The downtown buildings in Seattle look more dense, more tightly clustered, etc.. Houston looks big but sparce. Really without the mountains and the waterfront, Seattle still looks better, those are just the icing on the cake.
The problem with Houston's downtown skyline is that developers built the skyline from a popular vantage point, downtown actually has a "skyline district" because thats the most known image of Houston's skyline. The problem is that most of downtown's tallest buildings were built in the foreground while the shorter buildings behind it, thus making look downtown Houston FAR LESS DENSE than it really is. One with no knowledge of the skyline, will think its just a dozen skyscrapers lined up, yet there are a lot of shorter buildings that don't get any recognition.

Houston's downtown skyline isn't like other skylines with the tallest buildings in the core, and shorter buildings surrounding them, so it provides the illusion, of a less than impressive skyline, but really tall one at that.

And I understand why one would like Pittsbugh more, but KC, no way. I've seen pictures, dense, urban and all that crap which is nice, but its way too small in comparison to Houston.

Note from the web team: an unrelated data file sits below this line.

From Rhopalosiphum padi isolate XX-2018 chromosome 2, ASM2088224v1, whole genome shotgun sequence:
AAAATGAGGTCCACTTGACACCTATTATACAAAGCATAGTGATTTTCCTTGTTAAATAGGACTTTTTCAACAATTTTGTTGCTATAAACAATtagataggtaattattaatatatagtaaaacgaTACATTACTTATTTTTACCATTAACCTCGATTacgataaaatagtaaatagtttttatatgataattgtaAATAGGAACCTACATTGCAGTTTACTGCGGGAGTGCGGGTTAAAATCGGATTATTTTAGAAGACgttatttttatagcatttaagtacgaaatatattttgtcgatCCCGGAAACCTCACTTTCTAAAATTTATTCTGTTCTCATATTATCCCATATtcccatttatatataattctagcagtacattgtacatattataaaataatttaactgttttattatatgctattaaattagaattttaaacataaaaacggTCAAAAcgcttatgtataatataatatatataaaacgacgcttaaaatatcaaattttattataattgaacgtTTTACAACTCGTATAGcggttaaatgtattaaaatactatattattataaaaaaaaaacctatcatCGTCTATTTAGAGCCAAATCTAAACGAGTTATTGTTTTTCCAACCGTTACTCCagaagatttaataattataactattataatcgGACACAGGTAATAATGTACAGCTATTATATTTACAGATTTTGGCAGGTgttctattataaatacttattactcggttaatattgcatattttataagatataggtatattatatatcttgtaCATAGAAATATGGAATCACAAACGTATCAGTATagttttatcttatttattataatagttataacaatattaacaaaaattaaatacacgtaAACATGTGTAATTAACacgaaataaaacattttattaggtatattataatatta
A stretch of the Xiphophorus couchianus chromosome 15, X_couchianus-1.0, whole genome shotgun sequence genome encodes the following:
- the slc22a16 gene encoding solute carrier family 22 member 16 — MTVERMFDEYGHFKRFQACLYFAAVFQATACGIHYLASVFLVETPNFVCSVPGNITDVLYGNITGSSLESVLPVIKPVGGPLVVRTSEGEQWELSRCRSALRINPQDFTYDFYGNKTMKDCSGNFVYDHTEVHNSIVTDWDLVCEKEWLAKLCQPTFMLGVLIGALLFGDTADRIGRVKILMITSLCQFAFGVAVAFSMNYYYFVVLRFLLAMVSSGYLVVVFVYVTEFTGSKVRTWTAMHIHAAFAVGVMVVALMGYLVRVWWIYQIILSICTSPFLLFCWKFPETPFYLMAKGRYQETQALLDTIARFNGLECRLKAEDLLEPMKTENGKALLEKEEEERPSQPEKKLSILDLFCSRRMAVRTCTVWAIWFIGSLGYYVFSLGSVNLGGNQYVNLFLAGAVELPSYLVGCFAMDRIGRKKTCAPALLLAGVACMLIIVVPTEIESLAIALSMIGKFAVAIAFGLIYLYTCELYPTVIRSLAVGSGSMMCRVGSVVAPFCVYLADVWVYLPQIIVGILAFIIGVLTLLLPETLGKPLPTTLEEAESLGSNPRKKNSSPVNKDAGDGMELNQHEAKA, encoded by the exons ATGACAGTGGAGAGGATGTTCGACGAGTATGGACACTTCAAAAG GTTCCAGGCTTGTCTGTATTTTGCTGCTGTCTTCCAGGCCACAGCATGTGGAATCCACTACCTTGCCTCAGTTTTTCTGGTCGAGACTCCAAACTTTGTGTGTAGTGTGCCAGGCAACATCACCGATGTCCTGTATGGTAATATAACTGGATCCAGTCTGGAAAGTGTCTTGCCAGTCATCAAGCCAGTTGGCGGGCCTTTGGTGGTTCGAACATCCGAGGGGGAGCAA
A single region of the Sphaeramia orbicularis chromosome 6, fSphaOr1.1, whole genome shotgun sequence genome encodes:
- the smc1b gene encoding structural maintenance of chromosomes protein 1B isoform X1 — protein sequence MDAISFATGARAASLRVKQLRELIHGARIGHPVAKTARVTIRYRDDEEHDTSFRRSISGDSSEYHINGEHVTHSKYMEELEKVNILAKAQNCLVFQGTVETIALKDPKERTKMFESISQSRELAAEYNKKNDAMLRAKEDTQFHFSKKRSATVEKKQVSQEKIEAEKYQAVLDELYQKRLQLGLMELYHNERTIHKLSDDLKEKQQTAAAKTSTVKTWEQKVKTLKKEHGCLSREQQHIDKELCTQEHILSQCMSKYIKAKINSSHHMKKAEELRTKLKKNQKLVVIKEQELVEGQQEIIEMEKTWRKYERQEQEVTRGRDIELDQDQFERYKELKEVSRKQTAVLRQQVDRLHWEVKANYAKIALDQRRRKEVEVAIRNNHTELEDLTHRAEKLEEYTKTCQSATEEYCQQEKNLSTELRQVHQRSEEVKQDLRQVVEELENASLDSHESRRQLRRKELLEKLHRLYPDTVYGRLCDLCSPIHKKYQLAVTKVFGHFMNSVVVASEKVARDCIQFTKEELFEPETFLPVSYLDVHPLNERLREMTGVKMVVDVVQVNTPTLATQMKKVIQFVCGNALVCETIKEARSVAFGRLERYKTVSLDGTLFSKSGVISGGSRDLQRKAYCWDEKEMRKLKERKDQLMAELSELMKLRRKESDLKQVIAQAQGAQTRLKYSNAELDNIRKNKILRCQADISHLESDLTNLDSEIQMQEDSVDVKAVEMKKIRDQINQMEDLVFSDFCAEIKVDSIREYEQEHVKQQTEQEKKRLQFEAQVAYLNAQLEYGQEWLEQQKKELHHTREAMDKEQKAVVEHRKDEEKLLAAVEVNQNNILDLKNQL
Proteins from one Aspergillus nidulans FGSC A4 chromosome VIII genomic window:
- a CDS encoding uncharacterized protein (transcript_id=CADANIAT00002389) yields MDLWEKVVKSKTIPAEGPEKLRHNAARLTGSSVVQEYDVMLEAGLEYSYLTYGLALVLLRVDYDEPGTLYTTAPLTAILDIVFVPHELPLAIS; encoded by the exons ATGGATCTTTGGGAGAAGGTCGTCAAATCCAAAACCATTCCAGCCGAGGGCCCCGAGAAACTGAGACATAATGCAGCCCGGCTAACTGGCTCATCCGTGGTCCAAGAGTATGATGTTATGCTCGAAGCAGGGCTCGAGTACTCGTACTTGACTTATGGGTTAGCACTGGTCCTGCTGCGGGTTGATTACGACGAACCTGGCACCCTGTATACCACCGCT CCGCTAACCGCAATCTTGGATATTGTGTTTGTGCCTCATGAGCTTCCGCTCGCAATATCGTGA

I'd post some great pictures of Houston, but I already got some infractions from the mods, which is totally unfair, because there's a ton of people here not following the rules..

Also, it get's frustrating when one says Houston is boring, a boring person that can't have fun in a metro of 6 million can only blame themselves. I understand that we are short on the attraction list compared to other metros, but Houston is huge, and there are plenty of great neighborhoods, but of course, people expect Houston to be like other cities, where exploring the city is easy, and all the things to do are in your face. Houston isn't like other cities, and if you can't venture off the beaten path, its your loss. You get disapointed coming to Houston, there are a ton of other cities you can go to.
 
Old 08-19-2010, 09:09 AM
 
Location: Upper East Side of Texas
12,521 posts, read 23,108,472 times